The national celebration of Hispanic Heritage Month, which runs through October 15, started in 1968 when President Lyndon B. Johnson first issued a proclamation to recognize “Hispanic Week.” Congress passed a law in 1988 extending the observance to last a month.
Hispanic Heritage Month celebrates the culture, history and impact of Latin America and Latino Americans. It’s also an important moment to highlight the diversity of the 62 million people who identify as Hispanic or Latina/e/o/x in the United States and the many ways they contribute to our shared society.
But what does it mean to celebrate this complex identity under the broad Hispanic umbrella? For starters, there’s the language issue: Hispanics is a blanket term that includes all people who speak Spanish, which excludes those from countries like Brazil—who are called “Latino”—and the Caribbean islands of Puerto Rico, Cuba and the Dominican Republic. It also erases the centuries of pre-Columbian history in a region that was conquered and colonized by Spain, says historian Carlos Ortiz. And it alienates indigenous and Afro-Latina communities that have long fought against that legacy.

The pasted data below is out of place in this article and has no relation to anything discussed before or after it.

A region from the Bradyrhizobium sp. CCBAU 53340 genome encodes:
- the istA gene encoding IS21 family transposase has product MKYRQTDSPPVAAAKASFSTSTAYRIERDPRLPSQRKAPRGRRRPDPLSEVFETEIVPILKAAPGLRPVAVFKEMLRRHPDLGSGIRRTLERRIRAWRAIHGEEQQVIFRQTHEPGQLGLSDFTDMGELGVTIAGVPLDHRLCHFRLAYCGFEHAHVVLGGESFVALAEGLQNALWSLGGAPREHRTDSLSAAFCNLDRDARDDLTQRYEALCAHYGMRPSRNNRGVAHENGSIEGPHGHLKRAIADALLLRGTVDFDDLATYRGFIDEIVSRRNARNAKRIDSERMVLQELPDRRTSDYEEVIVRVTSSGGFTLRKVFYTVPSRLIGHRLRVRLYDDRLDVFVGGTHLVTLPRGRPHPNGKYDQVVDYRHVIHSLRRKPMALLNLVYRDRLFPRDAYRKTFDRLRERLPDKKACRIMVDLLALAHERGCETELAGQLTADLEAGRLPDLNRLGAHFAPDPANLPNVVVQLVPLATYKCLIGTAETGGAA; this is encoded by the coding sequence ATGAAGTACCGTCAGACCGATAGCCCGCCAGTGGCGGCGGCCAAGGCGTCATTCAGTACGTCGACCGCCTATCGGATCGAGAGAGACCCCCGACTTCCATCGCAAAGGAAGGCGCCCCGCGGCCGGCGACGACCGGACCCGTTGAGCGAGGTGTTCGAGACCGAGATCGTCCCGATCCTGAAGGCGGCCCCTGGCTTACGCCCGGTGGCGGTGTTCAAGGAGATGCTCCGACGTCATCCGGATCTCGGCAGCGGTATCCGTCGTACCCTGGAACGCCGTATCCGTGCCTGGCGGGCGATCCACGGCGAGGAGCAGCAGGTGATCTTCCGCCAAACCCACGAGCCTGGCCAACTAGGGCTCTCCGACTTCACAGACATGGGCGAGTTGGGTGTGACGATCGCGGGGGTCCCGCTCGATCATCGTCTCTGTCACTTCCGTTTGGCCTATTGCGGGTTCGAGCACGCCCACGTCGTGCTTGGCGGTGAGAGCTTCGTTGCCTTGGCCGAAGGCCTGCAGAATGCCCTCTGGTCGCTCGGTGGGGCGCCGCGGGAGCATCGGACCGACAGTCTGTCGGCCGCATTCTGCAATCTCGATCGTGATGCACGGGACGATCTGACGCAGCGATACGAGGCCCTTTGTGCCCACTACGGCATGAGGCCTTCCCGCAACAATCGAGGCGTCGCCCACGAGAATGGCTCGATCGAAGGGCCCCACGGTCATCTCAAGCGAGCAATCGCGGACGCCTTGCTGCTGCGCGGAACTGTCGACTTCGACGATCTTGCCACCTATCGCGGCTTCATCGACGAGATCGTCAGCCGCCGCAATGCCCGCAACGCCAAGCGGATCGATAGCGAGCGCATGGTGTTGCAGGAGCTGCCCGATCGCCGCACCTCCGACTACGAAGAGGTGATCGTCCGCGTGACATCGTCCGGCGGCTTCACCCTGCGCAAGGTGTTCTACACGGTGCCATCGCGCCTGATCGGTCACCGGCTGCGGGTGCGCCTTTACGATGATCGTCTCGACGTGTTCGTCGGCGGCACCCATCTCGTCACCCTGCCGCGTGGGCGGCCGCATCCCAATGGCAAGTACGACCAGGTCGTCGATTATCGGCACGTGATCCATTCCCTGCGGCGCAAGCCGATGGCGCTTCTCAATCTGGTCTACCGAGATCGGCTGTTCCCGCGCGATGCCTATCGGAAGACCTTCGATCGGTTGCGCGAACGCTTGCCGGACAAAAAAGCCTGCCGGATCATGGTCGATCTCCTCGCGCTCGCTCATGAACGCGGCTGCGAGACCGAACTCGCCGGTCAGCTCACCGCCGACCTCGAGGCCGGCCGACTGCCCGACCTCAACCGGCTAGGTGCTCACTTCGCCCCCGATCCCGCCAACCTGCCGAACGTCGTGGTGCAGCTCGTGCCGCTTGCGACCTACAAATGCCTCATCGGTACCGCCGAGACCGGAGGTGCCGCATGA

Those tensions are heightened as Hispanic Heritage Month draws to a close. As the 2020 Census revealed, fewer Hispanics identify as white, while more consider themselves of two or more races. That makes it even more important to amplify voices that aren’t usually heard, like Black and indigenous Hispanics, Ortiz says.
That’s why, this year, ET is highlighting the work of activists, leaders and artists making an impact in their communities. From Kali Uchis and Emily Estefan to Sasha Calle and Rachel Zegler, we’re celebrating the voices of Hispanic and Latinx folks who are using their platforms to raise awareness about the issues they care about most.
This Hispanic Heritage Month, we want to hear from you: What are the issues you’re most passionate about and how are you working for change? We invite you to share your stories with us via the hashtag #Unidos.
Explore the many faces of Hispanic and Latinx America through our collection of video documentaries, interviews and exhibitions, which are free to view on TED.com and at participating museums. If you prefer to listen, our Hispanic and Latino Collection of TED Talks is available in a special bilingual podcast (with English subtitles) and on Audible. And check with your local museum to see if it’s hosting any Hispanic Heritage Month events. (You can also find short Hispanic Heritage-themed videos and primary source sets on PBS Learning Media.) And for an immersive, cultural experience, you can always travel to Latin America and the Caribbean through virtual visits to such landmarks as the Teotihuacan pyramids and Machu Picchu. And don’t forget to donate to organizations that support Hispanic and Latina/e/o/x people. We recommend the Hispanic Scholarship Fund, Latino Victory and the National Latina Institute for Reproductive Justice. They’re doing vital work to empower the community.